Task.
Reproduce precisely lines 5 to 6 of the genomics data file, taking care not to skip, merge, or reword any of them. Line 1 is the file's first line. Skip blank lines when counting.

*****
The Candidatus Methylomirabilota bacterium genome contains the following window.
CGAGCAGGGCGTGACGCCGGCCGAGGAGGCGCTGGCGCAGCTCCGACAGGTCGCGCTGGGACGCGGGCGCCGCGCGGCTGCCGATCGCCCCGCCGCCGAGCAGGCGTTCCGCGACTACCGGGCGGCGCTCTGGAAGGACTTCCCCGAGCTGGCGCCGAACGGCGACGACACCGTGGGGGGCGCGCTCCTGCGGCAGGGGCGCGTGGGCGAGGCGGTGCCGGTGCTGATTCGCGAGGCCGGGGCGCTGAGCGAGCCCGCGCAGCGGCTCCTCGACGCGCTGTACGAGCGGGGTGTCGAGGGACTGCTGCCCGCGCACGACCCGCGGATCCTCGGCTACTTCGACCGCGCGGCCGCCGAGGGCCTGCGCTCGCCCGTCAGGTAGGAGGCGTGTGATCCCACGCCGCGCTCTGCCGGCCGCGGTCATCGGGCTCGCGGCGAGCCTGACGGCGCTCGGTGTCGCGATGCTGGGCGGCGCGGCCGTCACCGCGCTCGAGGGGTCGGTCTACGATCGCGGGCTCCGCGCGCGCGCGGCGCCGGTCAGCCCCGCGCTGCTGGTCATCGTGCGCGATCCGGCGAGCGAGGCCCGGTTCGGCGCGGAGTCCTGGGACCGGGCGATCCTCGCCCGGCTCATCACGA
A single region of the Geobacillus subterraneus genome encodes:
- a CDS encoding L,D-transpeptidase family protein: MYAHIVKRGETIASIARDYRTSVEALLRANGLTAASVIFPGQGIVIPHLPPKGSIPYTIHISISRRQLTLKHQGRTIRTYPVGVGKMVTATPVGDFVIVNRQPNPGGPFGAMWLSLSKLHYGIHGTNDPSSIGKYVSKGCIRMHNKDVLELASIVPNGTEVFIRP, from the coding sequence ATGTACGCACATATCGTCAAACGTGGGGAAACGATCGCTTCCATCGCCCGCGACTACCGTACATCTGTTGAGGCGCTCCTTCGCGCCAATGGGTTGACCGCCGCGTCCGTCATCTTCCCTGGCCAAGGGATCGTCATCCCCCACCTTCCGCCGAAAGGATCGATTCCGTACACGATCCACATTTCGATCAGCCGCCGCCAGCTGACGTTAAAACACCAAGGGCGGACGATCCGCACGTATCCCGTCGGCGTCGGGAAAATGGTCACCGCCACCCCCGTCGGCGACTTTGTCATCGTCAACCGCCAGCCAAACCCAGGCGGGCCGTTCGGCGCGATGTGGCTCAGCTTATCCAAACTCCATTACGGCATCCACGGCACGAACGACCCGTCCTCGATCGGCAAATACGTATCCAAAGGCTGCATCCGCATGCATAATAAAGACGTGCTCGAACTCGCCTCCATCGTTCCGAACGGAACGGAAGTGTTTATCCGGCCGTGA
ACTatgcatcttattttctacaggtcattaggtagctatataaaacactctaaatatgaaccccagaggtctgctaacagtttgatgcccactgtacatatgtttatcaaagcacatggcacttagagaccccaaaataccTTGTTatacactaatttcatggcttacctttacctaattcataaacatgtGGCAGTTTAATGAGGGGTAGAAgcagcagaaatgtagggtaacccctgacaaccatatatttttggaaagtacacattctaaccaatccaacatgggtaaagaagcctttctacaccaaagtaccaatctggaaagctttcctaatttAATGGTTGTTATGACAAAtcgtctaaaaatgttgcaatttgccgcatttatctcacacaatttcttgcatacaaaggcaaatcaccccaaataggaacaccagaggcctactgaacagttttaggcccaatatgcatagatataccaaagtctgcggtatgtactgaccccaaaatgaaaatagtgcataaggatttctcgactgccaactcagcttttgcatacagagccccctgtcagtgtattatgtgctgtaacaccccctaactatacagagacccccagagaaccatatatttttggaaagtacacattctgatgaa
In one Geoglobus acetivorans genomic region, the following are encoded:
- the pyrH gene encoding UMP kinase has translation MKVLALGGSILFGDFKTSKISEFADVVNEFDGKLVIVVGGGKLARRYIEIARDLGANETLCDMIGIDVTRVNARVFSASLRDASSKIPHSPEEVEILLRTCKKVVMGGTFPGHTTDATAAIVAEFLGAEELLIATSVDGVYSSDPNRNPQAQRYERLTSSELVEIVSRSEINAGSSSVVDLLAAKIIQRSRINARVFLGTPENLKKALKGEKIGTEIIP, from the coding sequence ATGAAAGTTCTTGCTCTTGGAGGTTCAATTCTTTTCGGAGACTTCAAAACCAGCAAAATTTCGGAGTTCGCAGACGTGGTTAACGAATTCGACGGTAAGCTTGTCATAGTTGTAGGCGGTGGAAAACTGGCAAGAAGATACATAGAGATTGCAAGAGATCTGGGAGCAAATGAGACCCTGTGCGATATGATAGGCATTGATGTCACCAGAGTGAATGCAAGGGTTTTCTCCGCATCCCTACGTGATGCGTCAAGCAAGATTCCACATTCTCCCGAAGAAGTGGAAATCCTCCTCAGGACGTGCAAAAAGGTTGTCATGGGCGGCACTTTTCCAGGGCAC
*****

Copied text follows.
ACTatgcatcttattttctacaggtcattaggtagctatataaaacactctaaatatgaaccccagaggtctgctaacagtttgatgcccactgtacatatgtttatcaaagcacatggcacttagagaccccaaaataccTTGTTatacactaatttcatggcttacctttacctaattcataaacatgtGGCAGTTTAATGAGGGGTAGAAgcagcagaaatgtagggtaacccctgacaaccatatatttttggaaagtacacattctaaccaatccaacatgggtaaagaagcctttctacaccaaagtaccaatctggaaagctttcctaatttAATGGTTGTTATGACAAAtcgtctaaaaatgttgcaatttgccgcatttatctcacacaatttcttgcatacaaaggcaaatcaccccaaataggaacaccagaggcctactgaacagttttaggcccaatatgcatagatataccaaagtctgcggtatgtactgaccccaaaatgaaaatagtgcataaggatttctcgactgccaactcagcttttgcatacagagccccctgtcagtgtattatgtgctgtaacaccccctaactatacagagacccccagagaaccatatatttttggaaagtacacattctgatgaa
In one Geoglobus acetivorans genomic region, the following are encoded: